There are no major hurdles to NASA launching a space shuttle in May or June, a task force overseeing return-to-flight efforts said Friday, while also expressing concern about crew members' ability to make repairs in orbit.
"There are no show-stoppers that we see out there," said Richard Covey, co-chairman of the Return to Flight Task Group.
Covey said one issue that may arise is the availablility of "feasible repair techniques."
NASA has scheduled a May or June launch window for Discovery, which would be the first shuttle sent aloft since the Columbia's breakup over Texas two years ago that killed seven astronauts. A chunk of foam insulation from Columbia's fuel tank had come off during launch and ripped a hole in the left wing, dooming the shuttle.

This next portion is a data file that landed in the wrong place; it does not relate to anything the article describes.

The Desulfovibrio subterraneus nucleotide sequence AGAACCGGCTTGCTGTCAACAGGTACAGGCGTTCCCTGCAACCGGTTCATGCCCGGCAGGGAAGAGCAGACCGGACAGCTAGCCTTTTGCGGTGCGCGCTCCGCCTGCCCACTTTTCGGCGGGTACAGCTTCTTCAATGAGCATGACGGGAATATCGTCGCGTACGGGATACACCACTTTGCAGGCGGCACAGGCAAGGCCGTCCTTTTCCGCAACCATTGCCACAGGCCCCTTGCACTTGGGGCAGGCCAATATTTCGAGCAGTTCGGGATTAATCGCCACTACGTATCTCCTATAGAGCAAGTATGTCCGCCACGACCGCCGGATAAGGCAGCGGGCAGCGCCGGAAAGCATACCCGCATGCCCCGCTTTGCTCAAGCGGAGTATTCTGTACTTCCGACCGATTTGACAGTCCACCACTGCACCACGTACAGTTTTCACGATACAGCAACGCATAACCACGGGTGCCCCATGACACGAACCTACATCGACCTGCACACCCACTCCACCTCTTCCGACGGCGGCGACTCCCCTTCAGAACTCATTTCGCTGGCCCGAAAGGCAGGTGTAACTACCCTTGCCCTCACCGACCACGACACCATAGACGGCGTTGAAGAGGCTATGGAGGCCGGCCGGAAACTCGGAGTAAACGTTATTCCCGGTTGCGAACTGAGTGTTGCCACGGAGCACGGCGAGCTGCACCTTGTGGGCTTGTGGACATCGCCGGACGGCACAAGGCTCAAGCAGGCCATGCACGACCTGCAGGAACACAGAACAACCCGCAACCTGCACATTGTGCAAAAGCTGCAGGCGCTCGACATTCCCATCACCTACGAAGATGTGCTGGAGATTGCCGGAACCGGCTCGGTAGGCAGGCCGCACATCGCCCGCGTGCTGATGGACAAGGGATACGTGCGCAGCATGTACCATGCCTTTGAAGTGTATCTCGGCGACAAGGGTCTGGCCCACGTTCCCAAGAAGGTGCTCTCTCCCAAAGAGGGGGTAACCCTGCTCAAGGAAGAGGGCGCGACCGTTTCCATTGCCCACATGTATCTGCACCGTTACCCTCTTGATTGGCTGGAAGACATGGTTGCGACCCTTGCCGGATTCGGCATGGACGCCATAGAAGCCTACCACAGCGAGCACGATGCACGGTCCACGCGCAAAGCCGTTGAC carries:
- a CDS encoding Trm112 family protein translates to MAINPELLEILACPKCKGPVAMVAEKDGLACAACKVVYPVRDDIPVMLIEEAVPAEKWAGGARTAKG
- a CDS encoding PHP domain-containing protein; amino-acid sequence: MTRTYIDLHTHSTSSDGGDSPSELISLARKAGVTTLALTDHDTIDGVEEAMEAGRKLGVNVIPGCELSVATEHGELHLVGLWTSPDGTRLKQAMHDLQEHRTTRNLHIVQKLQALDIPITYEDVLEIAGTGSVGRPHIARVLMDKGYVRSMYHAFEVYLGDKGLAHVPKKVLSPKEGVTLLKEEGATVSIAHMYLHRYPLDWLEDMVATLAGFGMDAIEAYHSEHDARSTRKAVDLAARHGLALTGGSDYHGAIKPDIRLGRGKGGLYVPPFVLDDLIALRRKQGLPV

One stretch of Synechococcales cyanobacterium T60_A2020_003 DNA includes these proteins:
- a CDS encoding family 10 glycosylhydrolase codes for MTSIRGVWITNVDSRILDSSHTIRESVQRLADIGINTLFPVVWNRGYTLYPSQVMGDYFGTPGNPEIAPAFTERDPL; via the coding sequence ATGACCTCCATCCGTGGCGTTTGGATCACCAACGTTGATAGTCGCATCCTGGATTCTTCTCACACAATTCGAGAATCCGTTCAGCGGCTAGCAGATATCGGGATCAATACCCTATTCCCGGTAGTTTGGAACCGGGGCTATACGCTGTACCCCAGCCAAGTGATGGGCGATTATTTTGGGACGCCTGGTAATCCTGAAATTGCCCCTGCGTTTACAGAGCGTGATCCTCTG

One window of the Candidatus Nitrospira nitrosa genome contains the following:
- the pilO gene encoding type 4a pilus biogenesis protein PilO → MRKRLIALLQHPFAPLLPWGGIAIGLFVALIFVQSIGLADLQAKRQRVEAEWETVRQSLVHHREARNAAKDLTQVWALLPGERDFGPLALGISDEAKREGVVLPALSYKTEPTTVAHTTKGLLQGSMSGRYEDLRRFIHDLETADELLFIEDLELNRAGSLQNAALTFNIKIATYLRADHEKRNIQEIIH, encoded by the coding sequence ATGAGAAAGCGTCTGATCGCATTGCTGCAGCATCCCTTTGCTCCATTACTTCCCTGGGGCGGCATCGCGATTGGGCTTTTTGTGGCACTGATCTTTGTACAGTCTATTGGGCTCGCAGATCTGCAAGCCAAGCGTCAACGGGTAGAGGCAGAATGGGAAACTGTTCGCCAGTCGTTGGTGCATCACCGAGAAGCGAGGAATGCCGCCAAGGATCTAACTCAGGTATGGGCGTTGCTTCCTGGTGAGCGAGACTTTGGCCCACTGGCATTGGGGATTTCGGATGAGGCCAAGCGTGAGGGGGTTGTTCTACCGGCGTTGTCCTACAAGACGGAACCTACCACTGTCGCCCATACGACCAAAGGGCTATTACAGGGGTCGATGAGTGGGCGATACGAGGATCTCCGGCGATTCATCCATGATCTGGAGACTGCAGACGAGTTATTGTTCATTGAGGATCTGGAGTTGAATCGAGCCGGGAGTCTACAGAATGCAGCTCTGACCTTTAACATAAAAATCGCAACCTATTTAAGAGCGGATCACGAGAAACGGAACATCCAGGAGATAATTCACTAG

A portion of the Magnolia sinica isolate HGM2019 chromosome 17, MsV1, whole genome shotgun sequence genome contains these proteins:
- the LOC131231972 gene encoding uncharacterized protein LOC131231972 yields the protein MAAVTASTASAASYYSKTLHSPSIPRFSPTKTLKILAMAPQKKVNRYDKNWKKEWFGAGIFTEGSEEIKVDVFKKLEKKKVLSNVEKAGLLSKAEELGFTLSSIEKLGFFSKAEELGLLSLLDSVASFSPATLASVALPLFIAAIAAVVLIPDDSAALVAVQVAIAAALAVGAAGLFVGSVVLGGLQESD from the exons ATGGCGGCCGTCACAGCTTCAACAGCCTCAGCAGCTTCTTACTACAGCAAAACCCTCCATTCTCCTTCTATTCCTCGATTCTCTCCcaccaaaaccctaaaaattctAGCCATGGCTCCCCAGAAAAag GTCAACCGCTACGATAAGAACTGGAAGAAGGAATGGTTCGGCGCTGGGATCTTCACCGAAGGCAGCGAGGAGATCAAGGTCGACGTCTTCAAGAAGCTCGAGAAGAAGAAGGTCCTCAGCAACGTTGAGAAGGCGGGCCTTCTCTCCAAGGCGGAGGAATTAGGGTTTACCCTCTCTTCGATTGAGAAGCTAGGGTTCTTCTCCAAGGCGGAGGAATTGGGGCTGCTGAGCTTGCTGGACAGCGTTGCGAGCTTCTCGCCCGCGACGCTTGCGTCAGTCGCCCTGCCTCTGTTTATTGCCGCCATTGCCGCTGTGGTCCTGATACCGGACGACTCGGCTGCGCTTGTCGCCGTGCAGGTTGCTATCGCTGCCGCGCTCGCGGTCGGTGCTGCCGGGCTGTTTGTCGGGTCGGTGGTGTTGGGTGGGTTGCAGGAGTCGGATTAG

Discovery's seven astronauts will have a hole-repair kit, although it is uncertified and rudimentary. If unable to return to Earth, they also would have the option of moving into the orbiting space station to await rescue by shuttle Atlantis in a month's time.
NASA still needs to fulfill eight of 15 recommendations made by the Columbia accident investigators, Friday's report said. Unfinished items include preventing the shedding of debris and hardening the orbiter.
But NASA is close to completing several of those recommendations and should be able to complete them before the launch window, Covey said.
The task force -- headed by Covey, a former shuttle commander, and former Apollo astronaut Thomas Stafford - is charged with evaluating how NASA is implementing the recommendations made by the Columbia Accident Investigation Board. Members plan to issue a final report in April.